Worth noting that Samson really only uses his super strength at times when danger is imminent, or (more often) when he was pissed off about something. We do believe we've got ourselves an Incredible Hulk on our hands.
But unlike the Hulk, Samson's weakness was that all his powers came from his long hair, so should it ever be shaved, he would lose his strength. That weakness seems pretty easy for the bad guys to exploit should they find out about it.
In Samson's case, his bitchy girlfriend, Delilah, nagged him until he revealed this fact at which point she shaved him and handed him over to his enemies. So we guess you could say Samson had two weaknesses, the other being boobs.
Jesus. Maybe you've heard of him. But of all the healing and feeding and returning from the dead he did, this has got to be the most awesome superpower he had, from Mark 4:35-41:
So they're out in the middle of a hurricane, tossed around like the guys on Deadliest Catch and Jesus, because he was just hardcore like that, didn't mind the drenching rain and the loud thunder and continued sleeping. His disciples woke him up and started griping with stupid complaints like "The boat is halfway under water!" and "We are going to die!"
Jesus told them they were faithless wusses and the disciples shut up. If that wasn't cool enough, he chewed out the storm, and it shut up, too. That has to be our favorite part, how he's just annoyed by the whole thing, as if being bothered to stop an entire weather systems was equivalent to getting woken up by your girlfriend to go kill a spider in the bathroom.
If we could do that ...
Between communicating with storms, walking on water and turning water into wine, the man pretty much had the whole water thing under his thumb. In some sense, we'd be like a non-useless aquaman, if that is even possible.
We're not completely sure what street crime we could stop with this ability, since the city would probably rather deal with the Joker than the eight-foot wall of water we'd use to kill him.
But man, if you're trying to commit a crime on the high seas, watch out. We're telling you right now that, with the simple addition of Jesus' water-command, ours would be a world entirely without pirates. Well, without the shitty boring kind at least.
Elijah and Elisha were an epic miracle-producing tag team in their time (sort of like if Superman had a younger protege named "Duperman"). Elijah, after a life spent raising the dead and calling down fire to smite heathen prophets, goes out like this:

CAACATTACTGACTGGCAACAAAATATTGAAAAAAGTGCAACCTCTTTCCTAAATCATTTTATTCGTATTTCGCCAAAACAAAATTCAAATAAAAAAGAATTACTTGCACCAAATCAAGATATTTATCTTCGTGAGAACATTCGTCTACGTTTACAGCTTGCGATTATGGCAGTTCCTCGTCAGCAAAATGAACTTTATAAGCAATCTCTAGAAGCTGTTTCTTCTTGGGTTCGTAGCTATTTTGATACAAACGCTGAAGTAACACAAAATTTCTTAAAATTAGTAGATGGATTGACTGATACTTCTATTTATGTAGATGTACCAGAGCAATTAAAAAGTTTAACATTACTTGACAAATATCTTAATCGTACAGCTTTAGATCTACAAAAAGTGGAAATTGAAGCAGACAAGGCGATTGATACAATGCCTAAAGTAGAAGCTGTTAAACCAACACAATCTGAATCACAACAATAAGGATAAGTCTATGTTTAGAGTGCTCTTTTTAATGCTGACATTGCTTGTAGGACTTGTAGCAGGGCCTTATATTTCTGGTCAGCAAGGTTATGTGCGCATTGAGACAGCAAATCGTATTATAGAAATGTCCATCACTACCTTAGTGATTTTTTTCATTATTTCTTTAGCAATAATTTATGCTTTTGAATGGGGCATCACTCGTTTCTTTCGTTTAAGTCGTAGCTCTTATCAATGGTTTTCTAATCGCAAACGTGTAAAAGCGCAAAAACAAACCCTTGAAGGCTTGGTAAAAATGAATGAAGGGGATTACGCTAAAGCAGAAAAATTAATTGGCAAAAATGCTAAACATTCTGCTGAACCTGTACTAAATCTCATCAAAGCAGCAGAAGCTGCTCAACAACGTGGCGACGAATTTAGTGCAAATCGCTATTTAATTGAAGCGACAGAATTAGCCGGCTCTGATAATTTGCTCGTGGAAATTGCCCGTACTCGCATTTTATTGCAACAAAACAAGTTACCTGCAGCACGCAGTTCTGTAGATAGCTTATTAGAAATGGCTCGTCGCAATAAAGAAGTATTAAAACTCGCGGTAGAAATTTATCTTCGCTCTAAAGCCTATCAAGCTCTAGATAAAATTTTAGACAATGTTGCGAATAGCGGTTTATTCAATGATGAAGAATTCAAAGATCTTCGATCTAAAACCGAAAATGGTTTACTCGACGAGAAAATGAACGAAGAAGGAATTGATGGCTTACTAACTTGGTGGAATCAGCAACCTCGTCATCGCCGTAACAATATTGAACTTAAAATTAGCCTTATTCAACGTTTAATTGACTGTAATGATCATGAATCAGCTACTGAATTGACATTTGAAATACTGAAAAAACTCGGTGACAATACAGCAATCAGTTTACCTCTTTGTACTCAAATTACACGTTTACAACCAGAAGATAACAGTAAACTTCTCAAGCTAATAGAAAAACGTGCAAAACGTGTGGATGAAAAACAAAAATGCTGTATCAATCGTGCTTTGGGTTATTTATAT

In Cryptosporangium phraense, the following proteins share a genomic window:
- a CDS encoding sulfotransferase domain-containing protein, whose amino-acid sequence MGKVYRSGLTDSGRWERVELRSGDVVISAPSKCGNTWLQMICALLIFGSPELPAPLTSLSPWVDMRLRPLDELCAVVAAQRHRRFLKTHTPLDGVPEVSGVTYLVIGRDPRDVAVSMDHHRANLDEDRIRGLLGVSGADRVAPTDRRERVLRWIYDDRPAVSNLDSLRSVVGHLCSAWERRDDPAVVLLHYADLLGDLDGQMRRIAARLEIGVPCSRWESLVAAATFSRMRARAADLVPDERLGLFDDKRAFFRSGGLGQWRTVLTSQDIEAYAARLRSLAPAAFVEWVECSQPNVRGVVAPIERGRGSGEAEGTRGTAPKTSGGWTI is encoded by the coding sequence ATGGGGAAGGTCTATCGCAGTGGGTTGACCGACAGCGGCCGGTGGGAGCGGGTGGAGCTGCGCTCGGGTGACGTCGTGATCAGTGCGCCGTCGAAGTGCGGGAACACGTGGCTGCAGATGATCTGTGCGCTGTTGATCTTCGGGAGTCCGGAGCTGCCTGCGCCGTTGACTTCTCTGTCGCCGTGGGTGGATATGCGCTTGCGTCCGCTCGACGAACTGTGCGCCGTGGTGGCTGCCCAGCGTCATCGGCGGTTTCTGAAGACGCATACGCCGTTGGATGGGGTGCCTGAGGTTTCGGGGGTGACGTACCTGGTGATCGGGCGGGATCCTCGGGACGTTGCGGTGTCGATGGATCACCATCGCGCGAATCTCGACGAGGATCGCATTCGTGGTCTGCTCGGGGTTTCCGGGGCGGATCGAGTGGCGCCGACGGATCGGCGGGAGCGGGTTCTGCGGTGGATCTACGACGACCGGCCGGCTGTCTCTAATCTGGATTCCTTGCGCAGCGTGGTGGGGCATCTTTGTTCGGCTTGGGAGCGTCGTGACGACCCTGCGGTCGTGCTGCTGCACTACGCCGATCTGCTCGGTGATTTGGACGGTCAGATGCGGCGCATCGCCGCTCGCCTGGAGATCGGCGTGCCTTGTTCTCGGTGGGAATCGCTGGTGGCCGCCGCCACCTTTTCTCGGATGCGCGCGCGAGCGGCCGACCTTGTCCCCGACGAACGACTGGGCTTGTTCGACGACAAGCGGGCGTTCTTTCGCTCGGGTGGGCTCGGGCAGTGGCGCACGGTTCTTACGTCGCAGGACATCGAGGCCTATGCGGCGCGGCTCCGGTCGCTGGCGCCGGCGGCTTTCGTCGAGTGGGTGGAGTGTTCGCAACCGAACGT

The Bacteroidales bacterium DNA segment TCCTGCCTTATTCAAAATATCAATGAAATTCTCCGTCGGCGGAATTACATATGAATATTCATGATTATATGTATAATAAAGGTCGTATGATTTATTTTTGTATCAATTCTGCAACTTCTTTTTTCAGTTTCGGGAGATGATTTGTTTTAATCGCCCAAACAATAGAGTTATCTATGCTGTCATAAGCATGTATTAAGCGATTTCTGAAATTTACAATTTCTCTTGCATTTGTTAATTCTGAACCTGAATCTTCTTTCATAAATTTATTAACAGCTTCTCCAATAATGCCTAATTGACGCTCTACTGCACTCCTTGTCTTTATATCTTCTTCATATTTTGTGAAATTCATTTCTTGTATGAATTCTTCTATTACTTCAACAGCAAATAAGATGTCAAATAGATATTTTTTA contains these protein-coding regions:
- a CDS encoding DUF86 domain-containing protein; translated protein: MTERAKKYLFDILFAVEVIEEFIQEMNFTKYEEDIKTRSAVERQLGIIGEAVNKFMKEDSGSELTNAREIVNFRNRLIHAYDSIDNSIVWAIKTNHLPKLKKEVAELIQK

That's 2 Kings 2: 11-14 where God, deciding that waiting thousands of years for someone so incredibly badass as Elijah to die would be too long, just plucked him from the ground and up through the pearly gates while he was still alive. And since God likes to make those rare public appearances count for something, he stages the whole thing in a cool-ass flaming chariot.
Elisha, now that his name would no longer be confused with anyone else, found that he could reach his full potential. Not to be outdone by the whole "whirlwind" thing, he uses Elijah's coat to casually split a river in half. That's right, something that was a huge deal for Charleton Heston's Moses was accomplished using only the powers that had rubbed off on a piece of Elijah's dirty laundry. How could Elisha, who was to be Elijah's successor, possibly top that?
When confronted by a gang of smartass kids, he summoned two bears to attack them. Yep, that'll do it.
If we could do that ...
We'd pretty much rule the world. Unlike Moses and Aaron, Elijah and Elisha didn't have those ridiculous "staff" things holding them back. These guys were basically plugged into The Matrix here, and could do anything they wanted whether the laws of physics were cool with it or not.
The thing is, we'd settle for any one of their powers by itself; the flaming, flying chariot for instance. Or just the ability to summon bears at will. Holy crap, there's like five situations a day where we'd like to do that.
But throw it all in, including calling down fire from the sky and controlling water? We wouldn't just be stopping criminals, we'd be stopping crime. You want to rob a bank? Well you'd better have a suit that's fireproof, waterproof and freaking bear proof. Multiple bear proof, in fact.
Well, for Elijah, the answer is quite obviously "none," considering that if he hadn't gotten a flaming ride up to heaven, he'd presumably still be alive today. We're not seeing a downside.
The Bible doesn't describe exactly how Elisha died, only that his last recorded act was telling the king that he was a moron. We wonder if that might not be why it was his last recorded act.
Let us pitch you a sitcom ...
History is full of horribly depressing moments.
Behind every great man is a great mind they ripped off.